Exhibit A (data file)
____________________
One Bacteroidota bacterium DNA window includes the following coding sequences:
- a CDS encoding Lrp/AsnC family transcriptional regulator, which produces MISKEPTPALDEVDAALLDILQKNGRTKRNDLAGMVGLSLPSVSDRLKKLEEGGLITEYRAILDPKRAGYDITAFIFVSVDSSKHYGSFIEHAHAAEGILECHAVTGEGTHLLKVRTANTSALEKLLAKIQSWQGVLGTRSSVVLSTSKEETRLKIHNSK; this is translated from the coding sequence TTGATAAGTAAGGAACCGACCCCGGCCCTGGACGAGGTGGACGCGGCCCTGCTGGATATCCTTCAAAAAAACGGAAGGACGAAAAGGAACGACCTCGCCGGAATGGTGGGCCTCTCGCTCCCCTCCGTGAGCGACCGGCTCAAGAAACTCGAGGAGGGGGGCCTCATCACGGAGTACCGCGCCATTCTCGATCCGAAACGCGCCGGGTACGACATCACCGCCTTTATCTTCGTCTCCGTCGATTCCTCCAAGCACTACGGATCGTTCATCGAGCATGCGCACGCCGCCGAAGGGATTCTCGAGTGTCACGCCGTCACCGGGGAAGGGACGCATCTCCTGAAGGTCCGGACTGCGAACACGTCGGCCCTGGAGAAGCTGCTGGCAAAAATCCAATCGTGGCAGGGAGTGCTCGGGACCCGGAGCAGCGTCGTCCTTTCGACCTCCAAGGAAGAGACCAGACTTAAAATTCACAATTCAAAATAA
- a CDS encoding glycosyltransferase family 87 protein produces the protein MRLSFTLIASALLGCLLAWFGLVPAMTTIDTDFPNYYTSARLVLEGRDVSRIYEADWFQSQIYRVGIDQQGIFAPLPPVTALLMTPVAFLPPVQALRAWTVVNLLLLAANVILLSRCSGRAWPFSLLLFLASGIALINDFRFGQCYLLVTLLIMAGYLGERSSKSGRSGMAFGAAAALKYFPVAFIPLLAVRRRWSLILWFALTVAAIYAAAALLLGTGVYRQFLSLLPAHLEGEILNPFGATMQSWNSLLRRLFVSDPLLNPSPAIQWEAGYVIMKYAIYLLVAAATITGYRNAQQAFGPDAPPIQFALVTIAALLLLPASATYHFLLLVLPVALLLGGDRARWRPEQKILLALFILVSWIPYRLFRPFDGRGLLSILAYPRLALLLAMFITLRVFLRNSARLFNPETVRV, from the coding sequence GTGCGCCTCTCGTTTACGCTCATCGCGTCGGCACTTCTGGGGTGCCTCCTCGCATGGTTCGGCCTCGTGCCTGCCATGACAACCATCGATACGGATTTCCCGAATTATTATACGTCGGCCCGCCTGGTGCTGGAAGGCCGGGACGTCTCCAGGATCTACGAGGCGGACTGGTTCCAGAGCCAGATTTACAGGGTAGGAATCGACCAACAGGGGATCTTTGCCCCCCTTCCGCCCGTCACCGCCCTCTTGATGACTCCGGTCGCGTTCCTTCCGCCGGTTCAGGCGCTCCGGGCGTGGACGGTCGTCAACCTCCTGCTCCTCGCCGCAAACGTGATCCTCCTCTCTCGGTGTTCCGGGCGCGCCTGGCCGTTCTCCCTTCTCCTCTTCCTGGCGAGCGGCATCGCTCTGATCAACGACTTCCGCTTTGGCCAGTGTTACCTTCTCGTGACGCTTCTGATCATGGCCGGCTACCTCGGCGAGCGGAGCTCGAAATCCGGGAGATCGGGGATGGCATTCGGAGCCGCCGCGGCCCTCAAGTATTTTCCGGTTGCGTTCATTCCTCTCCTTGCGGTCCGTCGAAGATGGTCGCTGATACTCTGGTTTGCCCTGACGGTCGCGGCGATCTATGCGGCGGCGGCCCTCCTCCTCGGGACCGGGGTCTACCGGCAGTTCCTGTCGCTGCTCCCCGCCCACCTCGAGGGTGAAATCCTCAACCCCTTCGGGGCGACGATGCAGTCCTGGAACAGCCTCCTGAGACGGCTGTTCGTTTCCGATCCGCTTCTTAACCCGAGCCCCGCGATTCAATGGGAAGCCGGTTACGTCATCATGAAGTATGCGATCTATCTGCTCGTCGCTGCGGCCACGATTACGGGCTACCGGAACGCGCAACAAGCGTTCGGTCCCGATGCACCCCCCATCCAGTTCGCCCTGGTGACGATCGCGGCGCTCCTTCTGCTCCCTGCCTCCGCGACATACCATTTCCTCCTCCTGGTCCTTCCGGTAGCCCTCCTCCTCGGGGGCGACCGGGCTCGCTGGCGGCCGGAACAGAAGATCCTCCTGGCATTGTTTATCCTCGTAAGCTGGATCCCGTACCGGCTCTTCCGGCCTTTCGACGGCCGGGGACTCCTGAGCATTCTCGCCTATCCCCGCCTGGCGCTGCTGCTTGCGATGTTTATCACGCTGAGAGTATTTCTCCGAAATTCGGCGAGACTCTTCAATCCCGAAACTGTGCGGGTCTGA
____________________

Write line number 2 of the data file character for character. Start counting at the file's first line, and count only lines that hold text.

- a CDS encoding Lrp/AsnC family transcriptional regulator, which produces MISKEPTPALDEVDAALLDILQKNGRTKRNDLAGMVGLSLPSVSDRLKKLEEGGLITEYRAILDPKRAGYDITAFIFVSVDSSKHYGSFIEHAHAAEGILECHAVTGEGTHLLKVRTANTSALEKLLAKIQSWQGVLGTRSSVVLSTSKEETRLKIHNSK; this is translated from the coding sequence TTGATAAGTAAGGAACCGACCCCGGCCCTGGACGAGGTGGACGCGGCCCTGCTGGATATCCTTCAAAAAAACGGAAGGACGAAAAGGAACGACCTCGCCGGAATGGTGGGCCTCTCGCTCCCCTCCGTGAGCGACCGGCTCAAGAAACTCGAGGAGGGGGGCCTCATCACGGAGTACCGCGCCATTCTCGATCCGAAACGCGCCGGGTACGACATCACCGCCTTTATCTTCGTCTCCGTCGATTCCTCCAAGCACTACGGATCGTTCATCGAGCATGCGCACGCCGCCGAAGGGATTCTCGAGTGTCACGCCGTCACCGGGGAAGGGACGCATCTCCTGAAGGTCCGGACTGCGAACACGTCGGCCCTGGAGAAGCTGCTGGCAAAAATCCAATCGTGGCAGGGAGTGCTCGGGACCCGGAGCAGCGTCGTCCTTTCGACCTCCAAGGAAGAGACCAGACTTAAAATTCACAATTCAAAATAA